Around the world, 15 percent of the largest companies experienced a chief executive change in 2006 (10 percent in North America, 18 percent in Europe and 16 percent in Asia Pacific). But the overall departure rate of global CEOs declined from 17 percent in 2005 to 15 percent in 2006, and the largest companies headquartered in North America experienced the most marked decline, from 18 percent in 2005 down to 10 percent in 2006. In contrast, the largest company CEOs in Europe saw a modest rise (from 15 percent in 2005 to 18 percent in 2006) while Asia Pacific witnessed no change.
The findings are based on CEO departures at the world’s 500 largest revenue-producing companies, analyzed by Weber Shandwick worldwide, and show that disruption in the chief executive suite is clearly a worldwide phenomenon.
According to Weber Shandwick President Andy Polansky, “Considering that the world’s leading 500 companies are responsible for generating approximately $19 trillion in revenue, quality CEO succession planning, leadership training and board accountability have far-reaching consequences, not only for individual companies but also for members of the worldwide business community. Weber Shandwick has a great deal of experience helping companies navigate communications challenges in an environment that rewards transparency and outreach to key constituencies. These components are integral to good corporate governance and management practices.”
The analysis revealed other significant shifts in the chief executive suite of the world’s 500 largest companies. For example, the five countries worldwide experiencing the greatest CEO turnover in 2006 were the United States, Japan, Britain, Germany and France. In 2005, the greatest CEO churn worldwide occurred in the United States, Japan, France, Britain and the Netherlands.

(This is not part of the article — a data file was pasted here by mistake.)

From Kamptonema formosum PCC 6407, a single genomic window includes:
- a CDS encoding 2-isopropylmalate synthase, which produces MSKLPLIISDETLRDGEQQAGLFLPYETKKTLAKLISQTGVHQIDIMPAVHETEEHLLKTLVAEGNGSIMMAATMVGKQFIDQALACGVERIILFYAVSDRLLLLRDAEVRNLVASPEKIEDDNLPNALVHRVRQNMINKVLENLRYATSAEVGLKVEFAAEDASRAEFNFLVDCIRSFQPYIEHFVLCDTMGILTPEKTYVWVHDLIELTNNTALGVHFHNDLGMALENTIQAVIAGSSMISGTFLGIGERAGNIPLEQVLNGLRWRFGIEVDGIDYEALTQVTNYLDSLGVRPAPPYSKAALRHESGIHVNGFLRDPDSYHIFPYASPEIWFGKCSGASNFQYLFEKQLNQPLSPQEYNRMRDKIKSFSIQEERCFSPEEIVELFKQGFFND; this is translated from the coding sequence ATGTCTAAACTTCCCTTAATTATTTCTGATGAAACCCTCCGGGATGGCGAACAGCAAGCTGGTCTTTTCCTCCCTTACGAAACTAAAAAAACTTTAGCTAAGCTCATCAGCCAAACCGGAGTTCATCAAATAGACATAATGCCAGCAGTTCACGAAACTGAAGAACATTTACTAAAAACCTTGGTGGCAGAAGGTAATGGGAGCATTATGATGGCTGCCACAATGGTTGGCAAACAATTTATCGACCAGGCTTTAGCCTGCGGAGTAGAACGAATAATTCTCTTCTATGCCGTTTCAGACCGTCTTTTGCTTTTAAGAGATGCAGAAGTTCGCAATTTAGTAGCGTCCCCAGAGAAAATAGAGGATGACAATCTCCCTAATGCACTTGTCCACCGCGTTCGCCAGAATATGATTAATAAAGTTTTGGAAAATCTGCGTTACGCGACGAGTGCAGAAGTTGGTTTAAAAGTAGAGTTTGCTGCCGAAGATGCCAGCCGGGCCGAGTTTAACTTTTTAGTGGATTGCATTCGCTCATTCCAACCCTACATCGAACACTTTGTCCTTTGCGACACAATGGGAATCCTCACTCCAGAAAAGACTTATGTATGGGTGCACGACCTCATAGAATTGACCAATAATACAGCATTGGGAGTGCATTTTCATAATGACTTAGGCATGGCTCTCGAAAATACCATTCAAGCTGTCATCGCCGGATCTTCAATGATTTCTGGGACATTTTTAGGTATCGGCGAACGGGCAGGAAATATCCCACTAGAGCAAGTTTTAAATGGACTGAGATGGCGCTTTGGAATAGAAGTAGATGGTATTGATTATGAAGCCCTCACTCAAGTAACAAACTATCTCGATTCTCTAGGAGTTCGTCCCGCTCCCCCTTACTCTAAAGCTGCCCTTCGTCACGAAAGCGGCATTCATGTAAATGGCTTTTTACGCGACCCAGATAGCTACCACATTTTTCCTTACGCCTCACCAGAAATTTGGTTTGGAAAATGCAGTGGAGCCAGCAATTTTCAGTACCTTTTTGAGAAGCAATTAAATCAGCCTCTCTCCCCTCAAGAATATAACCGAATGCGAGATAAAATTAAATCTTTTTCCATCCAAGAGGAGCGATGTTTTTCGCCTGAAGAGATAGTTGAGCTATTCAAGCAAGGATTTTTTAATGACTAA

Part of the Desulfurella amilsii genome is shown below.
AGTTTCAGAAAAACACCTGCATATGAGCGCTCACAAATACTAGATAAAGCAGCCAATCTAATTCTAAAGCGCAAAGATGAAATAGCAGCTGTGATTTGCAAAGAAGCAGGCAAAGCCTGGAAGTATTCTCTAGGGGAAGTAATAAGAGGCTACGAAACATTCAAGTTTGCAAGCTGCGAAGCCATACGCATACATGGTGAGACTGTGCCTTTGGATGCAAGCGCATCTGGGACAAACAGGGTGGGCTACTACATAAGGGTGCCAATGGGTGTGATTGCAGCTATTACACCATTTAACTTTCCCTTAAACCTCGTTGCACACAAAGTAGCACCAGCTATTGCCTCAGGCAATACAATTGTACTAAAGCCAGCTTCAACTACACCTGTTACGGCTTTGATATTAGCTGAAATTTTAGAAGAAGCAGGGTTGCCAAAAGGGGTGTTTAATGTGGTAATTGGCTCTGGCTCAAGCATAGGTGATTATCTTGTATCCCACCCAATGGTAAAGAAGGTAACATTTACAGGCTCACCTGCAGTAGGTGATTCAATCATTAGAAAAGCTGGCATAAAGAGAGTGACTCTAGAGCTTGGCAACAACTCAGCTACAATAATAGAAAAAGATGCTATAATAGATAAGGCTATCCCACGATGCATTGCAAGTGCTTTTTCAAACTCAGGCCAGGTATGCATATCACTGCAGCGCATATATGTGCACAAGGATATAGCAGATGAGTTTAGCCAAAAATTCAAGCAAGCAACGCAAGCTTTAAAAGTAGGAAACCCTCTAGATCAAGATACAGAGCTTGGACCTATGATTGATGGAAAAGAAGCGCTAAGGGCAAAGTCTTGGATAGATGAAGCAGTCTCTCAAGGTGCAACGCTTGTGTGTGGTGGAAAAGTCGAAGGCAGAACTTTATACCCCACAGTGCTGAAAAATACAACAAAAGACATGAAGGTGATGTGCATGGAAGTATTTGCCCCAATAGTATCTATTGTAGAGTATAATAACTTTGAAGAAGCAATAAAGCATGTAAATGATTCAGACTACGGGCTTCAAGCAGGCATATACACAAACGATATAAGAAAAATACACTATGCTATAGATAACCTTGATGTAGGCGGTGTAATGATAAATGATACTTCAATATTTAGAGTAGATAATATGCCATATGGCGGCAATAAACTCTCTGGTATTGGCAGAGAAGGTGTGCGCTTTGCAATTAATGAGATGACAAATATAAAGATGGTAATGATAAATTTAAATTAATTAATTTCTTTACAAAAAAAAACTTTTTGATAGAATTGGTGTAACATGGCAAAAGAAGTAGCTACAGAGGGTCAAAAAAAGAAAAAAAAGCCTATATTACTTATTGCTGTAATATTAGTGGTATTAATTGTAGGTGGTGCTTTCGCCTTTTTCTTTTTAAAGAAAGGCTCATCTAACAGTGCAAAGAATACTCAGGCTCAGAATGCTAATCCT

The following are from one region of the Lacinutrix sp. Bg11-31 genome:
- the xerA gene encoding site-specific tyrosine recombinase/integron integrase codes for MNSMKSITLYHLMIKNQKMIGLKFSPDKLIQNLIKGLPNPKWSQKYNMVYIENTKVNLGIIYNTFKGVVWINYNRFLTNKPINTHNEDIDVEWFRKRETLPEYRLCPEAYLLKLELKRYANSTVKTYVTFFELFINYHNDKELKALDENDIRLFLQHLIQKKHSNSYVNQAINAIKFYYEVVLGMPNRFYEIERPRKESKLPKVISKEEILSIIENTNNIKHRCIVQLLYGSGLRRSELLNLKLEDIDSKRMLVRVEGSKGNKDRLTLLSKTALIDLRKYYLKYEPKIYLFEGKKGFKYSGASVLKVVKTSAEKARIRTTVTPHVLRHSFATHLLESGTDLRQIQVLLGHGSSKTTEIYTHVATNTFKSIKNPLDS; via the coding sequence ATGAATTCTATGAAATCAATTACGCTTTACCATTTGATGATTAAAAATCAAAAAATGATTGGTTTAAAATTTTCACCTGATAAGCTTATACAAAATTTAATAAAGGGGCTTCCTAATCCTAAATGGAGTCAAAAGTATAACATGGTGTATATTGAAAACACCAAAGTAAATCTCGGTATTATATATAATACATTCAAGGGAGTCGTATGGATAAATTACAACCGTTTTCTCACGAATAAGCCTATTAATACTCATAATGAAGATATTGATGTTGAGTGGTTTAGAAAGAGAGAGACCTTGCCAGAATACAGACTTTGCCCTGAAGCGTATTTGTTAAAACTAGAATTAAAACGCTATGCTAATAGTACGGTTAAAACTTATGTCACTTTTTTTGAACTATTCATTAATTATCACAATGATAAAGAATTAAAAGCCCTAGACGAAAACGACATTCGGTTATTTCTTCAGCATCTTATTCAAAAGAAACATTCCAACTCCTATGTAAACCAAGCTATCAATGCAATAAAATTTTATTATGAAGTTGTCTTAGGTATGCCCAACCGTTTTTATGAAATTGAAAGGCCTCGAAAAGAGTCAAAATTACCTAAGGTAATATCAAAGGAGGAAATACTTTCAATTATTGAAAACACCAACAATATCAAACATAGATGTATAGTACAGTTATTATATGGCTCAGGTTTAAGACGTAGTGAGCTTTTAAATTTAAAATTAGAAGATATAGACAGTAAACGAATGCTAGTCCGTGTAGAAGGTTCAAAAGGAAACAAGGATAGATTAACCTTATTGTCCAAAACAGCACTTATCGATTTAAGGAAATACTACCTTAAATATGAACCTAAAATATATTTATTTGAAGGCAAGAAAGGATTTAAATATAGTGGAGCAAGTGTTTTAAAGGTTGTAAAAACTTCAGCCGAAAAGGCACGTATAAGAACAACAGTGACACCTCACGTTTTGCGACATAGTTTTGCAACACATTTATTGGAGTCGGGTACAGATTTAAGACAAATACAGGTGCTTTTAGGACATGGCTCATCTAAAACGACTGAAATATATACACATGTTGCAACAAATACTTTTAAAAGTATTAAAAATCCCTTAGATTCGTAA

In 2006, over one-half (57 percent) of global 500 CEOs retired or left office for reasons such as planned succession, promotion to chairman, political appointment or a new position at another company. Nearly one-third (31 percent) left against their will and the remainder (12 percent) exited due to mergers, illness, interim positions and corporate governance changes.
In both 2006 and 2005, insider executives continued to outnumber outsider executives among new CEOs at the world’s largest companies. In 2006, 65 percent of global CEOs were chosen from inside the company versus 35 percent chosen from outside. The proportion of insider to outsider executives remained stable year over year (67 percent and 33 percent in 2005).
“Despite the good news that overall CEO churn among the world’s largest 500 companies appears to be slowing down, uncertainty from CEO change is felt from the boardroom to the mailroom,” says Leslie Gaines-Ross, Weber Shandwick’s chief reputation strategist. “Whether CEO departures are due to standard succession planning, mergers, poor financial performance or wrongdoing, boards everywhere must fill the leadership pipeline with the best and the brightest for the challenging times ahead.”